Just a short time ago, it seemed like Exxon might finally be forced to reckon with the harm it had inflicted through the digging up, selling, and burning of fossil fuels.

A wave of cities led by San Francisco and Oakland filed suit against Exxon and other major polluters last year, alleging that the companies had purposefully misled the public about the effects of climate change in order to keep profits high. In March, a federal judge handed the California cities a small win: the chance to publicly debate polluters in court about their role in denying climate science.

But if we’ve learned anything from the way the tobacco industry rapidly went on the offensive when it was accused of peddling cancer sticks, it’s that getting industry to fess up to its wrongdoings is easier said than done. And Exxon, it seems, will do anything to shift the blame from its own shoulders, even if that means spinning an entirely new narrative around who the real victim is.

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After the California cities filed suit, Exxon brought a petition before the Texas 2nd Circuit Court of Appeals claiming the lawsuits were part of a conspiracy intended to waylay the company’s right to free speech and force it to change its position on climate change. Yes, you read that correctly. Exxon argued that the cities were trying to make the company agree to a number of truths about climate change, which, in effect, violated Exxon’s First Amendment rights to say whatever the hell it wants about climate change.

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Yeah, sounds crazy! But the Texas judge, R.H. Wallace Jr., bought the argument and handed Exxon a victory in April. That means the company can now grill California city officials about whether the climate suits, from the Bay to New York City, have been one big conspiracy to violate the company’s right to free speech.

Michael Burger, Executive Director of Columbia University’s Sabin Center for Climate Change Law, doesn’t think Exxon’s free speech argument holds up under scrutiny. Exxon already tried a similar tactic in a New York court. Former Attorney General Eric Schneiderman, who recently resigned after four women accused him of sexual assault, started investigating the company over climate change in 2015. Exxon’s lawyers argued Schneiderman tried to “silence and intimidate one side of the public policy debate on how to address climate change” by launching the probe.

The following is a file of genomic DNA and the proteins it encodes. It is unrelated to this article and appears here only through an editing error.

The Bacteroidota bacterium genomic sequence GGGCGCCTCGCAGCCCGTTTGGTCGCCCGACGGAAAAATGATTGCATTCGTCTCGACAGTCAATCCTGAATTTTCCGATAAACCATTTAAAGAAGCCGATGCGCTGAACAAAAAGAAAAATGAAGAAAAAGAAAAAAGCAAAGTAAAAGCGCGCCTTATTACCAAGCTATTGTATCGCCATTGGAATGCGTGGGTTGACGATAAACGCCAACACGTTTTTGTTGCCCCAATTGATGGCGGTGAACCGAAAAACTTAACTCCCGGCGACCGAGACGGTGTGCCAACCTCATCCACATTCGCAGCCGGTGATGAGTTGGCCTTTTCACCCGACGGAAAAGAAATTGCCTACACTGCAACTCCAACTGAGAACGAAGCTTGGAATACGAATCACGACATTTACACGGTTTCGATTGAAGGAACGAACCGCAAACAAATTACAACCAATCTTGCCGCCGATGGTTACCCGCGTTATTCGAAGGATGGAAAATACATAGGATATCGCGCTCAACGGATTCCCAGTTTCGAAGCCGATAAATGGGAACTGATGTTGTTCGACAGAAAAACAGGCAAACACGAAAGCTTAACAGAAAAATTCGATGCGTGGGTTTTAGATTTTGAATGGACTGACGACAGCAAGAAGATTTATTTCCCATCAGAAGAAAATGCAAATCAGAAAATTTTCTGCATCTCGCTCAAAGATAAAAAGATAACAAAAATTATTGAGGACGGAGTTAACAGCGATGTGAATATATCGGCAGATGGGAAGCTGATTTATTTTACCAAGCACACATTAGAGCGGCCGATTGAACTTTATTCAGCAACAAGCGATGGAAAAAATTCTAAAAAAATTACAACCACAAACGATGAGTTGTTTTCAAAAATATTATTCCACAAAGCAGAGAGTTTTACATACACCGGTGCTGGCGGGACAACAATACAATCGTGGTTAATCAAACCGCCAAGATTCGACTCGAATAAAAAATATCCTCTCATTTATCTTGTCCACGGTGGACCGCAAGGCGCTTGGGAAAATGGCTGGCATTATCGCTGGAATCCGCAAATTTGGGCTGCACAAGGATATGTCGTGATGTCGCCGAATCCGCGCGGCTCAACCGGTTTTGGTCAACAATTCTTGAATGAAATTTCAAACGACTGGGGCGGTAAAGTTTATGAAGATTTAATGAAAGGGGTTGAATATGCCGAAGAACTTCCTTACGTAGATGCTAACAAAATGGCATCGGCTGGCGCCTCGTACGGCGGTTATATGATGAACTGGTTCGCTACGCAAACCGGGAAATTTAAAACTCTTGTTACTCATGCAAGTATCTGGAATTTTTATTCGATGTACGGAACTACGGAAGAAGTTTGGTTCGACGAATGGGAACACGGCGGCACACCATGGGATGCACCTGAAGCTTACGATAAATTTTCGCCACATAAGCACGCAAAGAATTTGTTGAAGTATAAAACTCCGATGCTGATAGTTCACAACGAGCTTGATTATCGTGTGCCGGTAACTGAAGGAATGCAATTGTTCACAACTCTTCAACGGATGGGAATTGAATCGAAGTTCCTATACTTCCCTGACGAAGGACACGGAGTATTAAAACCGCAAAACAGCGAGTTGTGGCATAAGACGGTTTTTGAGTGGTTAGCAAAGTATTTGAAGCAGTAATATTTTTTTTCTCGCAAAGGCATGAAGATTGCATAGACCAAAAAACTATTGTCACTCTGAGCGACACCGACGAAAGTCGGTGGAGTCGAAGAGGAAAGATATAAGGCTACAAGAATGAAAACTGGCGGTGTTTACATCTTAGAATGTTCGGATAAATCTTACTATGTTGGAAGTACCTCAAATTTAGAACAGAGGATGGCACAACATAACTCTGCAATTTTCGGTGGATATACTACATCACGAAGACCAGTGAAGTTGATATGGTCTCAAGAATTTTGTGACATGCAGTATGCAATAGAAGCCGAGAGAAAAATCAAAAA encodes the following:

The New York judge dismissed the case this year. When Exxon tried to edit, or “amend,” its original complaint, the judge denied the amendment “as futile,” which is a fancy way of saying the judge kicked Exxon in the gnads. The fact that Exxon already tried and failed to invoke its First Amendment rights doesn’t bode well for the company’s latest attempt in California. “The idea that these lawsuits could infringe on First Amendment rights is, as the judge in New York said, implausible,” Burger says.

So, while the Texas judge gave Exxon a small window of opportunity to question California officials about the alleged “conspiracy,” Burger says that doesn’t mean it’ll turn into a full-blown court case. California has already appealed Judge Wallace Jr.’s decision.

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The First Amendment claim isn’t an entirely new invention — big companies have asserted such claims before, says Peter Lehner, former chief of the Environmental Protection Bureau of the New York State Attorney General’s office. But Exxon’s argument that the climate lawsuits are a big conspiracy, he says, is based on “flimsy ground.”

First of all, attorneys general communicate with each other often. And second of all, he says, “If the company is lying to their shareholders and to their consumers, then that is fraud.” It all comes back to the underlying issue: If California can prove Exxon knew about climate change and lied to the public about it, the company probably won’t be able to get out of an investigation by crying free speech. Why? Because the First Amendment doesn’t protect liars!

As for why Exxon might be pulling out the flawed free speech argument again, Burger raises one possibility: “It may well be that Exxon is threatening to bring a lawsuit in an effort to intimidate those [California] officials or enact some form of retribution.”

A major oil company acting like a huge bully? Nah, doesn’t sound like good ol’ Exxon. Psyche!